Obviously, I can’t snap my fingers and give the film a couple hundred million dollars more (though I would if I could), but if it’s still playing in a theatre near you, I recommend going to see Star Trek Beyond if you haven’t already, or going to see it again if you have. I plan on it, because a movie with that kind of message, that also manages to be one of the most fun and entertaining films of the year, deserves more recognition than we’ve given it so far. Not to mention it’s brilliant use of a musical cue during its final battle, which managed to bring the kind of big, goofy smile to my face that very few other blockbusters of recent memory have.

For reference, you can go back and read my review of the film here if you’d like as well, and I’d also recommend reading Matt Singer’s piece on the film, since he goes into a number of the same messages and themes of Star Trek Beyond that I’ve mentioned above.

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Alex Welch

Alex Welch

Alex dreams of meeting a girl with a yellow umbrella, and spends too much time* staring at a movie screen. His vocabulary consists mostly of movie quotes and 80s song lyrics. *Debatable
  • David Halley

    Movies today are boring, they are just flashes and explosions with no stories worth getting out of the house for. OMG they destroyed the Enterprise again, and again. Zzzzzzz

    • David Nicholson

      Yeah, they destroyed it, but there are some really good character driven stories there too, along with a beautiful scene where we first see the Yorktown. Also, we get a new Enterprise with warp nacelles that are further apart. It was a great film.

    • I actually disagree this time. From the trailers I was annoyed with the destruction of the Enterprise, but not only was the sequence itself in the film really well done, but it also impacted the story and characters in really interesting ways I thought. Even without their ship, they managed to remain unified and absolute. I really enjoyed it.

  • Manuel Porras

    Well, I guess the worldwide box office has been affected by the fact that the movie will be released here in Mexico next week! I don’t know why it took so long to bring this movie here, almost two months after its domestic run, since here in Mexico there is a huge fanbase for Star Trek. Hopefully this will improve the numbers for the movie, but I still don’t know why we had to wait so long for it.

    • David Nicholson

      Don’t forget China, where the cast promoted the film really hard.

    • Yeah, the release strategy for this one (and a whole lot of other blockbusters this year) has been really strange. Don’t quite understand why either.

  • David Johnson

    IMAX is Re-Releasing it this weekend!!!!

  • Herman Blume

    It was a very satisfying film. Much better and much closer in feel to OST than its two predecessors. I think the hangover effect Into Darkness created by ruining the greatest villain in Trek history had a lot to do with it.

    • Yeah, and I think that the biggest issue with Beyond is actually in the development of Krall as well, but it was nice to see a movie equally concerned with the staple characters as it was the villain. Unlike Into Darkness.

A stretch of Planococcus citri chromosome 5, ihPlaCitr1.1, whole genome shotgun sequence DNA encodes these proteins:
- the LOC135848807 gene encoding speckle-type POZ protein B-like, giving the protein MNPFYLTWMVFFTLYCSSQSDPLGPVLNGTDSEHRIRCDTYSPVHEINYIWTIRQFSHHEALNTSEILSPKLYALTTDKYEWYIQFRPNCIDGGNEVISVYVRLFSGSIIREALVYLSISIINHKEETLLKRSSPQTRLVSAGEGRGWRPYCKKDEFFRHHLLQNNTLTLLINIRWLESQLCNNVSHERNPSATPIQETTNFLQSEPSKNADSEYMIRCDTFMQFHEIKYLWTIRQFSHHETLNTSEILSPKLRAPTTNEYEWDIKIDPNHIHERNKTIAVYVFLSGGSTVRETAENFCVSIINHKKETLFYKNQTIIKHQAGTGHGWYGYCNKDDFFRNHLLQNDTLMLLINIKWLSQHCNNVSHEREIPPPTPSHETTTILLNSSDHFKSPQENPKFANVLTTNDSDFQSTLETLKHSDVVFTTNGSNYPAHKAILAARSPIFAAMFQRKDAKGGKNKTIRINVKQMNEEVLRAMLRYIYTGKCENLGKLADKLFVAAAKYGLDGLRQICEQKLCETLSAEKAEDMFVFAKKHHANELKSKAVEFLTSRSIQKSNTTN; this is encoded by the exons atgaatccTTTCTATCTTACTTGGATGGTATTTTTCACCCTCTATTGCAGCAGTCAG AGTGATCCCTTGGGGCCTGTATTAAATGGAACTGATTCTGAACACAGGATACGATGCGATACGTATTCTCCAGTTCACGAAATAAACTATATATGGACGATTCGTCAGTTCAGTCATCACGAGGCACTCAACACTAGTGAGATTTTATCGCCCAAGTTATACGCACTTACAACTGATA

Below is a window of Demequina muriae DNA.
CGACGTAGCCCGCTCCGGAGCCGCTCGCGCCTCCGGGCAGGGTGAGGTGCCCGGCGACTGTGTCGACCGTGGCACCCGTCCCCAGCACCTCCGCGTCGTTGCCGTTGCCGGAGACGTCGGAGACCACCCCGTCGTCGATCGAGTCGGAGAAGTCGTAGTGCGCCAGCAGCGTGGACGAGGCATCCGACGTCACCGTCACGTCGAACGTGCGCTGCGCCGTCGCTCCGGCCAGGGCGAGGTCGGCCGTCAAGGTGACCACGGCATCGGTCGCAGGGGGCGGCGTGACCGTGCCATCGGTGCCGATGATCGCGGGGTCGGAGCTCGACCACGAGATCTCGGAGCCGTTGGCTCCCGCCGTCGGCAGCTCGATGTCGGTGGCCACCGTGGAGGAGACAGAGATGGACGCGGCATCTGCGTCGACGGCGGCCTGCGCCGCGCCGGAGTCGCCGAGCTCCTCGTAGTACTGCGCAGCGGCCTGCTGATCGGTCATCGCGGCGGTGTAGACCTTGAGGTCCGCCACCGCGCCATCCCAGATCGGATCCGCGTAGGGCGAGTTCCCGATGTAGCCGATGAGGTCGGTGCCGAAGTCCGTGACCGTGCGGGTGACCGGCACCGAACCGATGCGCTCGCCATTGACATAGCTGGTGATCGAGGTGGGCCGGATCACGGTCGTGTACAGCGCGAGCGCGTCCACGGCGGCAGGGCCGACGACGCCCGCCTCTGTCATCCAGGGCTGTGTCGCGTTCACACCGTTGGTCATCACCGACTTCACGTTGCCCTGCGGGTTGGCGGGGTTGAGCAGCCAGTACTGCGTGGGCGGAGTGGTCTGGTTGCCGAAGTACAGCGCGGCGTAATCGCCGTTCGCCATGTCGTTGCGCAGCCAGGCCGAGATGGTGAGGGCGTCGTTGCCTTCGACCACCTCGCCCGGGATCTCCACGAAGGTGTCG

• Adam Rasmussen

    Good movie but I’m not sure it’s quite as good as all the Geek sites are saying. It’s being overpraised like Into Darkness was overcriticized.

  • David Nicholson

    I loved the film. My friends loved the film. I encourage everybody to go see it if you can still find it in theaters. It really is a wonderful movie in the tradition of great Trek.

    • Yeah, it’s a perfect blend of modern blockbuster expectations, with the heart, soul, and themes of classic Trek. I adored it.

  • ToSeek

    40% of it seemed like riding a roller coaster with goggles on so that you can only see what’s right in front of you. 40% of it seemed like one-on-one fistfights. Yes, there were some good character bits in the rest, but so far as I’m considered that didn’t make up for the rest of it. I’ve wasted four hours of my life on the reboot movies (fortunately skipped the second one) – not going to try again.

  • Mark

    For a “shit blowing up in space” movie, it was pretty enjoyable.

  • William Knight

    what I think hurt the film was cbs suing axana. The fan films where keeping the fanchise alive. I know when cbs said it was suing I said I would never pay to watch the new Series. I will wait until its on youtube for free. It will be on youtube 24 hours after the episode airs. This I think also is why the fans did not go out and support the movie. I think cbs needs to say I’m sorry to the fans and tear up the rules for fan films that where just put in place. than they maybe able to make some money. the moral of the story is piss off the fans than no money for you.

  • Arnold Moore

    Unity and hope – oh, so that was what the movie was about. I didn’t get it because it was hidden behind some much shock and awe.

  • Shanahan

    Truly enjoyed it, sorry it hasn’t done better at the box office, especially with this being Trek’s 50th anniversary. Didn’t see a whole lot of marketing for it, though, outside a few TV spots and advertisements in theaters.